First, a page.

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Meet Renter Demand, Put Mobile First

The average time spent browsing on a smartphone per month in the US is 87 hours, compared with 34 hours on desktop, and more than 70 percent of total digital minutes are spent on mobile devices. Additionally, Google reports that more than half of its search queries globally occur on mobile devices.


If that isn’t enough to convince you to put mobile first in your marketing activities, nothing is. While mobile plays a significant role in multifamily business today, that pales in comparison to its role in the lives of renters. Despite this, few property managers offer mobile apps to residents so they can pay their rent, let alone run mobile-based marketing campaigns that drive leads and leases.


The good news is that making your mark on mobile isn’t as daunting as it seems. There are three primary ways you can make mobile work for you to improve prospect and resident engagement:


1. Optimize your community websites for mobile. Google announced in 2016 that it would index sites based on their mobile versions. Optimizing for mobile can be as simple as moving the site to a platform that includes responsive web design on all websites.


Several multifamily software vendors, along with most content management platforms, offer automated responsive web design that makes it easy for you to get up and running. Custom systems may require more time and effort on your part to set up, though the ROI could make the process worthwhile.


2. Create a personalized experience that caters to resident search trends. A mobile website that uses technology to create a more personalized experience for its users will increase engagement and can lengthen the time those users spend on the site.


The youngest generation that multifamily marketers are beginning to target today -- Generation Z -- is taking the desire for personalization to the extreme. As the first generation to grow up entirely in the digital age, the digital experience is their human experience, and it’s all taking place on their smartphones.


In fact, millennials and Gen Z are around 25 percent more likely than Gen X and Baby Boomers to opt for a predictive Internet, according to a Center for Generational Kinetics for WP Engine study, “The Future of Digital Experiences.” That study also found that  50 percent of Gen Z users stated they would stop visiting a website if it didn’t anticipate what they needed, liked or wanted.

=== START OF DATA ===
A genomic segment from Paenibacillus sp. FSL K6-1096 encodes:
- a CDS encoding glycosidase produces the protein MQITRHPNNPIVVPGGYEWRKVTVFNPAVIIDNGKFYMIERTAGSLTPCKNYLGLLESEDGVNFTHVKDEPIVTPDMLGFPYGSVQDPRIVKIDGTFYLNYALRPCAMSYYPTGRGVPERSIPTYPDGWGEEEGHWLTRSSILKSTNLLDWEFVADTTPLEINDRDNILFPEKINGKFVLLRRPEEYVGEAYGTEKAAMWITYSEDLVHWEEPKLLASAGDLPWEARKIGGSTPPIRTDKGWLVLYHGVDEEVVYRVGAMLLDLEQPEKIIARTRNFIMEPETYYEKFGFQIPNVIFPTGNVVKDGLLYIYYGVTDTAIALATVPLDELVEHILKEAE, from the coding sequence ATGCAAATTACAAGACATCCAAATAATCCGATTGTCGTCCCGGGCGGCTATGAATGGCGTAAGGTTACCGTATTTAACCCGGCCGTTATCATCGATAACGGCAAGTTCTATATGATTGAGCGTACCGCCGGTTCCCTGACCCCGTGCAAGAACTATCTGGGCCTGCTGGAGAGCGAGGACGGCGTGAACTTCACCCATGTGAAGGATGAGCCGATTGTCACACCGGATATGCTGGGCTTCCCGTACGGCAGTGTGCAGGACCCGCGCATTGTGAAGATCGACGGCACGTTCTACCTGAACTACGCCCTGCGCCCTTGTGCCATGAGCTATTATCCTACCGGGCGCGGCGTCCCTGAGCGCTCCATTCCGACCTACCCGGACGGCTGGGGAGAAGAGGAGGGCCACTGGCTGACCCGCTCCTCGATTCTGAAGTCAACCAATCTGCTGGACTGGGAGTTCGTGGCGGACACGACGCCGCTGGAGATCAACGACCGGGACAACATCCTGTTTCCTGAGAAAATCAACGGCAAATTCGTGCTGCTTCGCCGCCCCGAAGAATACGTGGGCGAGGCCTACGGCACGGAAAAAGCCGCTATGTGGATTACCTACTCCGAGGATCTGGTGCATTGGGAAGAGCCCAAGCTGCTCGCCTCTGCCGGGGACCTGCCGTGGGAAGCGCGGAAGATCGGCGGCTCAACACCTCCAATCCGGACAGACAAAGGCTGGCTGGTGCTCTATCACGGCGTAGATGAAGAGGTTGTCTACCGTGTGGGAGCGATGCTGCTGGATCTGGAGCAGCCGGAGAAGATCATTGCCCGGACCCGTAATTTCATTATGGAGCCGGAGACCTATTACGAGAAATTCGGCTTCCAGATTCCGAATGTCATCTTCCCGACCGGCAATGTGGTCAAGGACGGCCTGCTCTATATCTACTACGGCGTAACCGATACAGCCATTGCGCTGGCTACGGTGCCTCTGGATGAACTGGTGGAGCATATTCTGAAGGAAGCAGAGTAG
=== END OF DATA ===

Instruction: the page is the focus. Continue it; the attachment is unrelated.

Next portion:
Thus, multifamily marketers can and should create mobile web and app experiences that anticipate what each prospective renter and renewing resident will want. For example, prospects who have already viewed floor plans on your mobile site should go directly to the floor plans page when they return to the site. Renewing residents could be sent directly to the online lease renewal page within your mobile app.


3. Empower residents to complete important transactions via mobile devices. According to the US Census Bureau, mobile commerce spending (smartphones and tablets) contributed $22.7 billion, a 45 percent year-over-year growth. Overall, mobile accounted for 21 percent of total digital commerce dollars in the fourth quarter of 2016.


Your residents are already accustomed to purchasing goods and services via their mobile devices. It’s likely that many want to pay their rent without having to log in to their computer or, worse yet, write a check. Most property management software vendors offer mobile payment platforms, yet there are still many property managers who don’t empower renters to pay rent via their smartphones. This is an area that is worth exploring.


Making your mark on mobile and meeting the demands of today’s tech-savvy residents isn’t rocket science, but it does require a commitment to putting mobile first. How you implement the mobile experience for your properties, and how much time and money you invest, is up to you.

This comment was minimized by the moderator on the site

Great article Kunwar! This is especially important in some sectors like student housing and if you are trying to reach young professionals in multifamily. We've seen a switch too for a lot of sites being indexed as mobile-first since they have a majority of traffic as mobile. It's definitely great to keep your mobile experience top of mind! I'd recommend keeping the phone number - as the main conversion point - visible on the top of the site on every page for mobile. That way it only takes one click for renters to reach out to your property.

  Gitel Celnik
This comment was minimized by the moderator on the site

Thanks for the thorough note, and for your recommendation - something we will definitely consider as we continue to experiment (AB Testing) moving the CTAs.

  Kunwar Gadhok

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